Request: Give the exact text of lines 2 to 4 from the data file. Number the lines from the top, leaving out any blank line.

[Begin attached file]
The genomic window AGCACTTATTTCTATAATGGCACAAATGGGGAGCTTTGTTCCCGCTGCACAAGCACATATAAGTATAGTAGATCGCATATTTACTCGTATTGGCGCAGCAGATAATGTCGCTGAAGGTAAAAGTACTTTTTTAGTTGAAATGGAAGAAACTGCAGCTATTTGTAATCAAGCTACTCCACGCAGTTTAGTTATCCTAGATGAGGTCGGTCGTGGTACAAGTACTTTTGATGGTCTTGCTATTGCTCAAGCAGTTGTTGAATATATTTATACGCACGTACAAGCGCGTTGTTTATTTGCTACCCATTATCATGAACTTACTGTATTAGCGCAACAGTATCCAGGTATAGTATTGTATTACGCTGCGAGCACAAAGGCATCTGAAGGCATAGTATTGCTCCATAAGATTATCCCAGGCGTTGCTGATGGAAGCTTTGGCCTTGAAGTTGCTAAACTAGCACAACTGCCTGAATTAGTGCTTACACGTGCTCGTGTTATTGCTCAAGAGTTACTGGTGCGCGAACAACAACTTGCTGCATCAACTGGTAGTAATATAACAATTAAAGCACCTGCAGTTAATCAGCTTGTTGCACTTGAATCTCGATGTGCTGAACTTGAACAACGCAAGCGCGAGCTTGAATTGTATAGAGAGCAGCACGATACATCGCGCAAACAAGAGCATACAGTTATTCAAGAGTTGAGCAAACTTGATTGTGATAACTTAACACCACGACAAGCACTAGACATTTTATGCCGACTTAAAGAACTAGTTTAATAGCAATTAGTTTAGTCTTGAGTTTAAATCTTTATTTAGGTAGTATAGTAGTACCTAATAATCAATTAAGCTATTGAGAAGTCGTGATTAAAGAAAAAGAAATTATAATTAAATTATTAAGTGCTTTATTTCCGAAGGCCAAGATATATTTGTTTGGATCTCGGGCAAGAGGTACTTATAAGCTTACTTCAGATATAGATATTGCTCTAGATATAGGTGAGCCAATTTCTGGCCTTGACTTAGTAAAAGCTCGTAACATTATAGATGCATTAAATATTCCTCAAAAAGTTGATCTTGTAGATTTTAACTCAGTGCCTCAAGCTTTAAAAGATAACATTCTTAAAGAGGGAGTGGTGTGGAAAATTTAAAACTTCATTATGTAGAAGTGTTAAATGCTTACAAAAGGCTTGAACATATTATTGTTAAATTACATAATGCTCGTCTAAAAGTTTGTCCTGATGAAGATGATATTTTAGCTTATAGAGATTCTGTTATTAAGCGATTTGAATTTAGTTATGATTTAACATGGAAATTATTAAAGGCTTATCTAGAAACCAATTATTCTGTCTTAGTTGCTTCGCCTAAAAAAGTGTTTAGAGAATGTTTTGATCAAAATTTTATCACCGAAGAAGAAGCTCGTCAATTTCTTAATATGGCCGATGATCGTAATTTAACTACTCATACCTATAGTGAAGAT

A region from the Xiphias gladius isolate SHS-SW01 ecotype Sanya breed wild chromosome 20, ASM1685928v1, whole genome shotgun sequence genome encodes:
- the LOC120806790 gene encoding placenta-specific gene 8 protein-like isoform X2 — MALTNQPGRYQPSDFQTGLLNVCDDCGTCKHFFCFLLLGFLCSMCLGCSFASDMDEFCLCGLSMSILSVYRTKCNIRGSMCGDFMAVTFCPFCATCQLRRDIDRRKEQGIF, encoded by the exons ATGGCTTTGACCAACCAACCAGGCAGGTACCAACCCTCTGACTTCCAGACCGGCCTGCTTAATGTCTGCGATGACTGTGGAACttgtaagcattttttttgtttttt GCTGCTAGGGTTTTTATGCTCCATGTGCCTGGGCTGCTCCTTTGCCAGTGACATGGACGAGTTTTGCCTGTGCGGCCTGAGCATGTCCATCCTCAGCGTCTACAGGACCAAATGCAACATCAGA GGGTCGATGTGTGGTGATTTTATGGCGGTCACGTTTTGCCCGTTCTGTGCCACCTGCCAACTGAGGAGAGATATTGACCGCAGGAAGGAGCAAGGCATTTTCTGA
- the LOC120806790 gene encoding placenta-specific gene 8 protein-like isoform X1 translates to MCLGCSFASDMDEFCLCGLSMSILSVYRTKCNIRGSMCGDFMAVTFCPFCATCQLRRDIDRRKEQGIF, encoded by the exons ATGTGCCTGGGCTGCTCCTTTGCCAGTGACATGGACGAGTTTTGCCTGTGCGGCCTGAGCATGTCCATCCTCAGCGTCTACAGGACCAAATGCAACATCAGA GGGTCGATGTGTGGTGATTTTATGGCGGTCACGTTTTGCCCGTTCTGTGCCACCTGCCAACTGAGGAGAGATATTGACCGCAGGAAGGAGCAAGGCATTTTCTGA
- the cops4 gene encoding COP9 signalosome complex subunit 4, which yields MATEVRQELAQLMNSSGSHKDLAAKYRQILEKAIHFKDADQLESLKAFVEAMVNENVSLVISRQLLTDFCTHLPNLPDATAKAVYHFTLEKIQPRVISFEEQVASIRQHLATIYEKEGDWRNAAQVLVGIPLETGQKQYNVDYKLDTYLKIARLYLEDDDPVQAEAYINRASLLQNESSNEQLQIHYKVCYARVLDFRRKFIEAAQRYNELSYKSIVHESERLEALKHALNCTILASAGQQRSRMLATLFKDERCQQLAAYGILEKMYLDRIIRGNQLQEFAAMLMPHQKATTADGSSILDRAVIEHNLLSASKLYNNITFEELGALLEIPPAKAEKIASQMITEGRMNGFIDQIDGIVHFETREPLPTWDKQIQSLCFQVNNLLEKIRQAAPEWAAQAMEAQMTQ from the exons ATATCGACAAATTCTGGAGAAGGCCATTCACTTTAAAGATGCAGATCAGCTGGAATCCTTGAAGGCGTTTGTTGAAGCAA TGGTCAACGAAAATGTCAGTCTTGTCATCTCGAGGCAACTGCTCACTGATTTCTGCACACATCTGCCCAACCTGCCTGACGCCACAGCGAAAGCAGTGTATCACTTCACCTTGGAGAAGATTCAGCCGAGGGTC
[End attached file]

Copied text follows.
A region from the Xiphias gladius isolate SHS-SW01 ecotype Sanya breed wild chromosome 20, ASM1685928v1, whole genome shotgun sequence genome encodes:
- the LOC120806790 gene encoding placenta-specific gene 8 protein-like isoform X2 — MALTNQPGRYQPSDFQTGLLNVCDDCGTCKHFFCFLLLGFLCSMCLGCSFASDMDEFCLCGLSMSILSVYRTKCNIRGSMCGDFMAVTFCPFCATCQLRRDIDRRKEQGIF, encoded by the exons ATGGCTTTGACCAACCAACCAGGCAGGTACCAACCCTCTGACTTCCAGACCGGCCTGCTTAATGTCTGCGATGACTGTGGAACttgtaagcattttttttgtttttt GCTGCTAGGGTTTTTATGCTCCATGTGCCTGGGCTGCTCCTTTGCCAGTGACATGGACGAGTTTTGCCTGTGCGGCCTGAGCATGTCCATCCTCAGCGTCTACAGGACCAAATGCAACATCAGA GGGTCGATGTGTGGTGATTTTATGGCGGTCACGTTTTGCCCGTTCTGTGCCACCTGCCAACTGAGGAGAGATATTGACCGCAGGAAGGAGCAAGGCATTTTCTGA
- the LOC120806790 gene encoding placenta-specific gene 8 protein-like isoform X1 translates to MCLGCSFASDMDEFCLCGLSMSILSVYRTKCNIRGSMCGDFMAVTFCPFCATCQLRRDIDRRKEQGIF, encoded by the exons ATGTGCCTGGGCTGCTCCTTTGCCAGTGACATGGACGAGTTTTGCCTGTGCGGCCTGAGCATGTCCATCCTCAGCGTCTACAGGACCAAATGCAACATCAGA GGGTCGATGTGTGGTGATTTTATGGCGGTCACGTTTTGCCCGTTCTGTGCCACCTGCCAACTGAGGAGAGATATTGACCGCAGGAAGGAGCAAGGCATTTTCTGA